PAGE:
Honed for a top podium finish

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THE media were not convinced Malaysia will emerge overall champions of the Kuala Lumpur SEA Games in August after Olympic Council of Malaysia selection committee meetings earlier this week where 30 National Sports Associations (NSAs) finalised their entries.

However, OCM president Tunku Imran Tuanku Jaafar and chef-de-mission Datuk Marina Chin were confident the target to be overall champions will be realised.

The reason for media doubts was that a majority of the NSAs were either coy about their chances or secretive about their selections. They had their reasons, like not wanting to give away too much to rival participating nations.

However, there were associations that boldly predicted their chances. But the media remained sceptical.

A total of 558 athletes has been selected from 30 sports. Wth athletes from 12 team sports to be confirmed by number later, another 300 athletes will make the final list, for what will be the biggest-ever Malaysian contingent for the Games, one surpassing 900 members.

It is normal for the SEA Games hosts to win the lion’s share of the medals. But Malaysia have only emerged champions once — in 2001 — out of five hostings.

The first time we hosted in 1965 Malaysia finished second with 33 gold; in 1971 we were second with 41 gold; in 1977 fifth with 21; and in 1989 we won 67 for second place.

Datuk Sieh Kok Chi, OCM assistant secretary and a veteran of the Games, had come with an analysis of winning patterns in the Games’ history.

This work was used to decide which sports and categories to include in the KL SEA Games.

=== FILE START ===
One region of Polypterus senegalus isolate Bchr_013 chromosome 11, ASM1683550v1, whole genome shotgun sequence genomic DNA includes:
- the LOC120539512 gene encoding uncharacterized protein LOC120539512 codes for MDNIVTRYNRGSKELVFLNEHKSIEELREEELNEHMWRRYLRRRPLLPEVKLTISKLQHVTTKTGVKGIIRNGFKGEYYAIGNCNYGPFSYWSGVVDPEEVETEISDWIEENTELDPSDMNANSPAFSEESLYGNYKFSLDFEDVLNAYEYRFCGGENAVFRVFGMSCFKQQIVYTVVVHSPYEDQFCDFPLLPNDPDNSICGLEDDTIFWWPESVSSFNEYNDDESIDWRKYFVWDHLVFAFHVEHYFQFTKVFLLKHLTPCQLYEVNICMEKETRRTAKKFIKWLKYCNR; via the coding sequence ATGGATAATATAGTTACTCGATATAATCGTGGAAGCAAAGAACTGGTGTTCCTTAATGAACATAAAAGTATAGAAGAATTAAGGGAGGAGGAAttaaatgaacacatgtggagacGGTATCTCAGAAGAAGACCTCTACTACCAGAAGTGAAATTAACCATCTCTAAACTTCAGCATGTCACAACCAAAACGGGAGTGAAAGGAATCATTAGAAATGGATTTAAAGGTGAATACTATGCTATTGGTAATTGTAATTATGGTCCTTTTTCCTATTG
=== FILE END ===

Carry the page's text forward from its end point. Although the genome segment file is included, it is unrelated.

It extrapolated a top finish for Malaysia on the following methodology:

• The medal tally of the five countries that finished in the top five places

• Removing five sports from the 28th SEA Games programme that Malaysia did not win any gold or silver medals — canoe, floorball, rowing, softball and traditional boat race. This reduces the gold medal tally of Thailand by 11.

• Canoe, rowing and traditional boat race included many events: canoe — 17, rowing — 18, and traditional boat race — 8. Winners of the 43 gold were Indonesia — 13, Thailand — 11, Vietnam — 11, and Singapore — 7. In removing these sports Malaysia have reduced the gold prospects of her strongest rivals by at least 10 per cent, without diminishing Malaysia’s tally.

• Shedding five disciplines of the 28th SEA Games programme in which Malaysia did not win any gold — precision shooting, chinlone, billiards/pools, keel boat and sanda. This reduces the Thai haul by four.

• Addition of seven sports with 54 events that were not in the Singapore SEA Games — namely, bodybuilding, cricket, ice hockey, ice skating, karate, lawn bowls, and weightlifting. Malaysia are strong in all seven.

• Addition of events in existing sports, such as track cycling, rhythmic gymnastics, squash and women’s football. (Track cycling — sprint, sprint team, keirin, team pursuit, individual pursuit, omnium, scratch race, points race for men and women — a total of 16 events; rhythmic gymnastics — individual all-round, team, individual apparatus (four events); and squash — men’s doubles, women’s doubles and mixed doubles for a total of 23 gold on offer. Of these, Malaysia could win 18 gold.

• As hosts Malaysia can expect to see between 10 per cent to 15 per cent improvement in the gold tally.

Based on Kok Chi’s analysis Malaysia can finish at the top with around 118 gold if not more.

But he also noted that three sports at the Singapore SEA Games, namely athletics with 46 gold, swimming with 38, and shooting with 22, only issued in eight gold medals for Malaysia out of a total of 106.

He felt it was imperative Malaysian performers increase this haul to at least 16 gold in order to emerge overall champions.

Kok Chi predicted the Thais would be our strongest rivals. “By removing sports and events the Thais are very strong in, their strength will be greatly reduced. This strategy is fair as the sports removed are not really popular in the SEA region,” observed Kok Chi.

What Malaysia have done is no different from what previous hosts did. This is the privilege of a SEA Games hosts. Malaysia cannot be accused of unfair manipulation.

TONY is a sports journalist with close to four decades’ experience and is passionate about local sports. He can be reached at tmariadass@gmail.com